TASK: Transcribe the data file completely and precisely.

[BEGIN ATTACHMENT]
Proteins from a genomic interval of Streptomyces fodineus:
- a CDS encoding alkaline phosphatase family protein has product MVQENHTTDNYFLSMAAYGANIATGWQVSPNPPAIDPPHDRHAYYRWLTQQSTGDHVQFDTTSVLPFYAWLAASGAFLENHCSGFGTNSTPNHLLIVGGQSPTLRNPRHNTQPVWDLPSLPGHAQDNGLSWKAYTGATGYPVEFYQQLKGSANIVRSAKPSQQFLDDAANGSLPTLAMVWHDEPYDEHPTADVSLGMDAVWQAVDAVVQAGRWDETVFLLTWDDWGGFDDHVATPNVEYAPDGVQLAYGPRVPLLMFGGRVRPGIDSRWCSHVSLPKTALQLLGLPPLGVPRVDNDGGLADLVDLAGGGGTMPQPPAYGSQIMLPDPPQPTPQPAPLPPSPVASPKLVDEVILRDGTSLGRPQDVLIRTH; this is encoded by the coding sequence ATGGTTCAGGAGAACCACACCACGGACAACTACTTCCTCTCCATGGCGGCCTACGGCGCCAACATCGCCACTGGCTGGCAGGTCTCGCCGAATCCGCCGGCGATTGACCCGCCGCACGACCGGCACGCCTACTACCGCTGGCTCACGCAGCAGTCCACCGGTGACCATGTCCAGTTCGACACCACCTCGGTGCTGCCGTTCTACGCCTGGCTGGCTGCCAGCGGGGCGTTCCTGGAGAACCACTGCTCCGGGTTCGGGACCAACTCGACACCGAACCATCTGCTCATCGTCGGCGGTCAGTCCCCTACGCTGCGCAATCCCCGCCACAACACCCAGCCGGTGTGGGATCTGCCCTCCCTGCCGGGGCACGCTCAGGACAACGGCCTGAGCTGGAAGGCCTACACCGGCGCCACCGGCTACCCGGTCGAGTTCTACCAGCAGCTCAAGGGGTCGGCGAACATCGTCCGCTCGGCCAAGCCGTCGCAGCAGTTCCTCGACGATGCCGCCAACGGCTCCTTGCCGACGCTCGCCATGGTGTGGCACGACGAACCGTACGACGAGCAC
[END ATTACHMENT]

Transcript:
Proteins from a genomic interval of Streptomyces fodineus:
- a CDS encoding alkaline phosphatase family protein has product MVQENHTTDNYFLSMAAYGANIATGWQVSPNPPAIDPPHDRHAYYRWLTQQSTGDHVQFDTTSVLPFYAWLAASGAFLENHCSGFGTNSTPNHLLIVGGQSPTLRNPRHNTQPVWDLPSLPGHAQDNGLSWKAYTGATGYPVEFYQQLKGSANIVRSAKPSQQFLDDAANGSLPTLAMVWHDEPYDEHPTADVSLGMDAVWQAVDAVVQAGRWDETVFLLTWDDWGGFDDHVATPNVEYAPDGVQLAYGPRVPLLMFGGRVRPGIDSRWCSHVSLPKTALQLLGLPPLGVPRVDNDGGLADLVDLAGGGGTMPQPPAYGSQIMLPDPPQPTPQPAPLPPSPVASPKLVDEVILRDGTSLGRPQDVLIRTH; this is encoded by the coding sequence ATGGTTCAGGAGAACCACACCACGGACAACTACTTCCTCTCCATGGCGGCCTACGGCGCCAACATCGCCACTGGCTGGCAGGTCTCGCCGAATCCGCCGGCGATTGACCCGCCGCACGACCGGCACGCCTACTACCGCTGGCTCACGCAGCAGTCCACCGGTGACCATGTCCAGTTCGACACCACCTCGGTGCTGCCGTTCTACGCCTGGCTGGCTGCCAGCGGGGCGTTCCTGGAGAACCACTGCTCCGGGTTCGGGACCAACTCGACACCGAACCATCTGCTCATCGTCGGCGGTCAGTCCCCTACGCTGCGCAATCCCCGCCACAACACCCAGCCGGTGTGGGATCTGCCCTCCCTGCCGGGGCACGCTCAGGACAACGGCCTGAGCTGGAAGGCCTACACCGGCGCCACCGGCTACCCGGTCGAGTTCTACCAGCAGCTCAAGGGGTCGGCGAACATCGTCCGCTCGGCCAAGCCGTCGCAGCAGTTCCTCGACGATGCCGCCAACGGCTCCTTGCCGACGCTCGCCATGGTGTGGCACGACGAACCGTACGACGAGCAC